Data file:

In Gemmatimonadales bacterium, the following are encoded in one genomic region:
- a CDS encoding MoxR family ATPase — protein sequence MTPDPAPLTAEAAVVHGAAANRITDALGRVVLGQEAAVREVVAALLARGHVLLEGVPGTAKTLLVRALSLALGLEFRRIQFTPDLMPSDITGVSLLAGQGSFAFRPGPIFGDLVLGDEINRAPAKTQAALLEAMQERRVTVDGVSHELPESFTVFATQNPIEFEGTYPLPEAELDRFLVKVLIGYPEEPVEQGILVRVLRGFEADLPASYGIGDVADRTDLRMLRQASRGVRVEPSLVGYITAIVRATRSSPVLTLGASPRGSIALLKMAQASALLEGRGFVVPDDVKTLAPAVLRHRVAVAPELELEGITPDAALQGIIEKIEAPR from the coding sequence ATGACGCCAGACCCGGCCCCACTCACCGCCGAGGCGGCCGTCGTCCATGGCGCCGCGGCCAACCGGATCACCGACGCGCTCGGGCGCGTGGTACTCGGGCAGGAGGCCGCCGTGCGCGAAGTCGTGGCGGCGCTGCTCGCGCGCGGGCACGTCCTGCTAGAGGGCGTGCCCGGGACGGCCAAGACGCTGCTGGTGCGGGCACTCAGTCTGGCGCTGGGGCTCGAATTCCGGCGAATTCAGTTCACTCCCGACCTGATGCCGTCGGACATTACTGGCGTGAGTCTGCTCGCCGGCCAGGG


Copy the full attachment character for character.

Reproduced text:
In Gemmatimonadales bacterium, the following are encoded in one genomic region:
- a CDS encoding MoxR family ATPase — protein sequence MTPDPAPLTAEAAVVHGAAANRITDALGRVVLGQEAAVREVVAALLARGHVLLEGVPGTAKTLLVRALSLALGLEFRRIQFTPDLMPSDITGVSLLAGQGSFAFRPGPIFGDLVLGDEINRAPAKTQAALLEAMQERRVTVDGVSHELPESFTVFATQNPIEFEGTYPLPEAELDRFLVKVLIGYPEEPVEQGILVRVLRGFEADLPASYGIGDVADRTDLRMLRQASRGVRVEPSLVGYITAIVRATRSSPVLTLGASPRGSIALLKMAQASALLEGRGFVVPDDVKTLAPAVLRHRVAVAPELELEGITPDAALQGIIEKIEAPR from the coding sequence ATGACGCCAGACCCGGCCCCACTCACCGCCGAGGCGGCCGTCGTCCATGGCGCCGCGGCCAACCGGATCACCGACGCGCTCGGGCGCGTGGTACTCGGGCAGGAGGCCGCCGTGCGCGAAGTCGTGGCGGCGCTGCTCGCGCGCGGGCACGTCCTGCTAGAGGGCGTGCCCGGGACGGCCAAGACGCTGCTGGTGCGGGCACTCAGTCTGGCGCTGGGGCTCGAATTCCGGCGAATTCAGTTCACTCCCGACCTGATGCCGTCGGACATTACTGGCGTGAGTCTGCTCGCCGGCCAGGG